Chronicles of the Dirranbandi & Toowoomba Light Railway

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Dwayne
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Re: Chronicles of the Dirranbandi & Toowoomba Light Railway

Post by Dwayne » Sun Mar 24, 2019 11:45 pm

Good looking yard for a railway. :thumbright:

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Re: Chronicles of the Dirranbandi & Toowoomba Light Railway

Post by IrishPeter » Fri Mar 29, 2019 6:42 pm

I have a favourite gardening fork which 'kem owt t'ark wi Noah' that I use for heavy jobs, mainly because the sleeve that holds the fork to the handle is actually long enough to stand some significant leverage being applied. Most modern tools quit at the third or fourth heave. My wife is also familiar with the nasty things I do to U.S. made Dutch hoes, such as jamming the blade down a crack and swinging off it until the blade assumes the proper angle. ;)

Peter in Va
Traffic Pattern? What pattern? Spuds out; grain in, but cattle, sheep and passengers are a lot less predictable.

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Re: Chronicles of the Dirranbandi & Toowoomba Light Railway

Post by Jbs » Sat Mar 30, 2019 11:42 am

I am interested to see how the walling goes together and what sort of foundations you need for them, They could be just the think for a project I have in mind.
John
Regards,

John Smith

Harrogate

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Re: Chronicles of the Dirranbandi & Toowoomba Light Railway

Post by Jbs » Sat Mar 30, 2019 8:30 pm

Hi Ian,

Thank you for letting me know how you go about the blockwork. It will be useful for a short run of walling I have in mind and will be of great benefit not having to mix concrete for foundations. I am trying to avoid any heavy foundation work in future, and as you point out, it can be easily changed. I am sure this method will also be of interest to others on here.
Looking forward to your photos of the work in progress.
John
Regards,

John Smith

Harrogate

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Re: Chronicles of the Dirranbandi & Toowoomba Light Railway

Post by IrishPeter » Sun Mar 31, 2019 4:09 am

A very similar sort of block system (but in proper units ;) not this metric nonsense) was used extensively at our old house to provide retaining walls in certain parts of the garden. Very effective and solid it was too despite the absence of mortar. When we costed it out it came in at about the same cost as orthodox block walling, but it was a lot less hassle. I seem to think that we did not use much in the way of foundations in Arizona, as the yard was a mix of very poor soil - mainly decomposed granite - and rock. It was a case of dig a trench, get the levels, and go for it as we were more or less straight on to rock! Here I would used four to six inches of stone followed with a couple of inches of paver sand which is similar to the what you are doing. Needless to say, I have my eye on it for any retaining walls I may need for the new railway.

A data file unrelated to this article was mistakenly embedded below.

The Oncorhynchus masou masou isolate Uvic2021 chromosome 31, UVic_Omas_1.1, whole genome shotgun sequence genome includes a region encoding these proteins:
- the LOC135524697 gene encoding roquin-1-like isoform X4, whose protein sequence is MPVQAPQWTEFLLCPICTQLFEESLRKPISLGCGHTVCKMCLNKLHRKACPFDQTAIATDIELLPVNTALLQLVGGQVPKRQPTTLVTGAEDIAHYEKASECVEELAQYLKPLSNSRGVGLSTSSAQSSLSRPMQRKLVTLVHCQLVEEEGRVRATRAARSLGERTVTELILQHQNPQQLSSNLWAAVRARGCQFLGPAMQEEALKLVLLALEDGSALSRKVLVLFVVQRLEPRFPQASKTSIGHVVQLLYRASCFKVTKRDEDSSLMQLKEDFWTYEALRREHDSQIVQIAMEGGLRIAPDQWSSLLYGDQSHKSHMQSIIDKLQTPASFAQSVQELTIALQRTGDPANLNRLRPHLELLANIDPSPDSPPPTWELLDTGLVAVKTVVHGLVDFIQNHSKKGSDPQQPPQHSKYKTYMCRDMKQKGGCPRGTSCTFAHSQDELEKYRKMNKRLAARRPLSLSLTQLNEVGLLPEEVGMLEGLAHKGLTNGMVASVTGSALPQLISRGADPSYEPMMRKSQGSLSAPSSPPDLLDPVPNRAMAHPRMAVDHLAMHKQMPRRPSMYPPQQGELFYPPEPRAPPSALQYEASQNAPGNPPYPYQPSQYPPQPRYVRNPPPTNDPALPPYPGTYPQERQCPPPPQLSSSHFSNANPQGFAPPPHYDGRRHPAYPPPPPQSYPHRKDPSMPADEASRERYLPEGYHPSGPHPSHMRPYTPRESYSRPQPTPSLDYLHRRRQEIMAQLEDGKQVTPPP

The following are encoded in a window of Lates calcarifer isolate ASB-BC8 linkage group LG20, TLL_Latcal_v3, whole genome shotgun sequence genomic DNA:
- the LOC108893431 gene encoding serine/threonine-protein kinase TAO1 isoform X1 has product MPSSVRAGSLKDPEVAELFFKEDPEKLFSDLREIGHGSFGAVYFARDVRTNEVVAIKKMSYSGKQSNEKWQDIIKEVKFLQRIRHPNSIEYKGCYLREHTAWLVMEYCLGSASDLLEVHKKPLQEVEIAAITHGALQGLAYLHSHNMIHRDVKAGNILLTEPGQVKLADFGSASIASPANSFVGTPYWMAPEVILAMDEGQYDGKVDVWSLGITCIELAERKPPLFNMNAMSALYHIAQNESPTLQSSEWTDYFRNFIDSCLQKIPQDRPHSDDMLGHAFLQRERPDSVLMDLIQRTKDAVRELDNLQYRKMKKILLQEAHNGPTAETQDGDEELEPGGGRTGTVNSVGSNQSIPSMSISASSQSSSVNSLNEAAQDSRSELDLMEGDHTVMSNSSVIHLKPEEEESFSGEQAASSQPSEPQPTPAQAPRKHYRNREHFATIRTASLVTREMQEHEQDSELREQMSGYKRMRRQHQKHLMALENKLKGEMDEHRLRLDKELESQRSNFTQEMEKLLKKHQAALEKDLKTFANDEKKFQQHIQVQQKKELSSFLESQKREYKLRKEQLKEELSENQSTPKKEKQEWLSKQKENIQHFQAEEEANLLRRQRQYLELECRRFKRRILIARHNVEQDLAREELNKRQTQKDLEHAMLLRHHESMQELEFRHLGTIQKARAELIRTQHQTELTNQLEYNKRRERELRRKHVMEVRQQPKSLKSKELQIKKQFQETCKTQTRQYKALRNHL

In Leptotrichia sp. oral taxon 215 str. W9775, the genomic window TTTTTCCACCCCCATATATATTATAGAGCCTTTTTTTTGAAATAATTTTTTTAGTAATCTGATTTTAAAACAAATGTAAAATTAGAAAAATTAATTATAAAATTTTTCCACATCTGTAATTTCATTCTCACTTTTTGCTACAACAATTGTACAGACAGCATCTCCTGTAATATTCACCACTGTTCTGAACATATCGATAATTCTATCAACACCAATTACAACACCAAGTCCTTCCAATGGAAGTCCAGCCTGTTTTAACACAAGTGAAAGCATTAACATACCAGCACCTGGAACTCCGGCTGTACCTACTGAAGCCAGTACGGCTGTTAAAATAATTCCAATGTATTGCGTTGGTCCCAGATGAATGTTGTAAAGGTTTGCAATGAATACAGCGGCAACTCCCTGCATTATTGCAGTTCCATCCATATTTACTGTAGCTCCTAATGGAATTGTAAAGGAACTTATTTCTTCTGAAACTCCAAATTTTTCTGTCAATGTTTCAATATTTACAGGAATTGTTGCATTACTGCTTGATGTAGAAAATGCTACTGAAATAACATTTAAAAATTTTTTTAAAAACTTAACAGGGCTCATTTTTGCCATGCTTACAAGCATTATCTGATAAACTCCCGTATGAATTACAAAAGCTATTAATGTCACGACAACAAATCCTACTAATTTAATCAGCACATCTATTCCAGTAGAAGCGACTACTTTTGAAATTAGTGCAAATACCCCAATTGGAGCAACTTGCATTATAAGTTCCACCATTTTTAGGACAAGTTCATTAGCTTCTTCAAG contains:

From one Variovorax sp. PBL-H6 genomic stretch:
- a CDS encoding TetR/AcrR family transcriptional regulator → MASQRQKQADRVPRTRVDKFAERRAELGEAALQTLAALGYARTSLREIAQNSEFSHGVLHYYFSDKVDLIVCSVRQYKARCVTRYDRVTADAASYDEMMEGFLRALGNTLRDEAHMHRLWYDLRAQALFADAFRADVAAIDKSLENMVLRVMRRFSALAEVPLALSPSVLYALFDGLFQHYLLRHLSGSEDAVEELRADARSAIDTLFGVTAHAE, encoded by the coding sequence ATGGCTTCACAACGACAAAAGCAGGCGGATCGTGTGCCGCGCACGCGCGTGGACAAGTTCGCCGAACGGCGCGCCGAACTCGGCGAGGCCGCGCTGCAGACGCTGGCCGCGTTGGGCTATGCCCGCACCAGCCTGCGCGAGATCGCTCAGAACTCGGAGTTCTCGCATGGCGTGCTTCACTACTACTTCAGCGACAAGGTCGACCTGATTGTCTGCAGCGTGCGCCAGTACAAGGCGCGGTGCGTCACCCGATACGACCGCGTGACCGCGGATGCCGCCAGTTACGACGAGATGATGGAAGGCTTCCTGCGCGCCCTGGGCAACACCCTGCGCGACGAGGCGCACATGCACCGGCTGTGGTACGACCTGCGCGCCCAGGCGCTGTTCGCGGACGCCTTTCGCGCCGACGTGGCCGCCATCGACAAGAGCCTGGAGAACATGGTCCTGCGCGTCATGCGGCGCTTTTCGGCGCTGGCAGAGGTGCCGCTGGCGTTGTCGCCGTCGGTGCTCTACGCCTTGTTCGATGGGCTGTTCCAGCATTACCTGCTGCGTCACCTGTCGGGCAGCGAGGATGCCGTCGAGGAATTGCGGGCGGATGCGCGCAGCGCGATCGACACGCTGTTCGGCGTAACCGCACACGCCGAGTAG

Cheers,
Peter in Va
Traffic Pattern? What pattern? Spuds out; grain in, but cattle, sheep and passengers are a lot less predictable.

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Re: Chronicles of the Dirranbandi & Toowoomba Light Railway

Post by -steves- » Tue Apr 02, 2019 7:00 pm

The Oily Rag wrote:
Tue Apr 02, 2019 4:24 pm
Sentence 1. Further posts are on hold.
Sentence 2. I am using up my ration too fast.
Ian
Pretty sure there isn't and will never be a quota and the post was just one person's view point, their take on things and nothing was meant by it other than it was how they do things. Please do continue to post in your usual way as I like a good read and enjoy seeing other peoples projects and opinions :) :thumbup:
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Re: Chronicles of the Dirranbandi & Toowoomba Light Railway

Post by TonyW » Wed Apr 03, 2019 8:00 pm

-steves- wrote:
Tue Apr 02, 2019 7:00 pm
Please do continue to post in your usual way as I like a good read and enjoy seeing other peoples projects and opinions :) :thumbup:
So do I.
Tony Willmore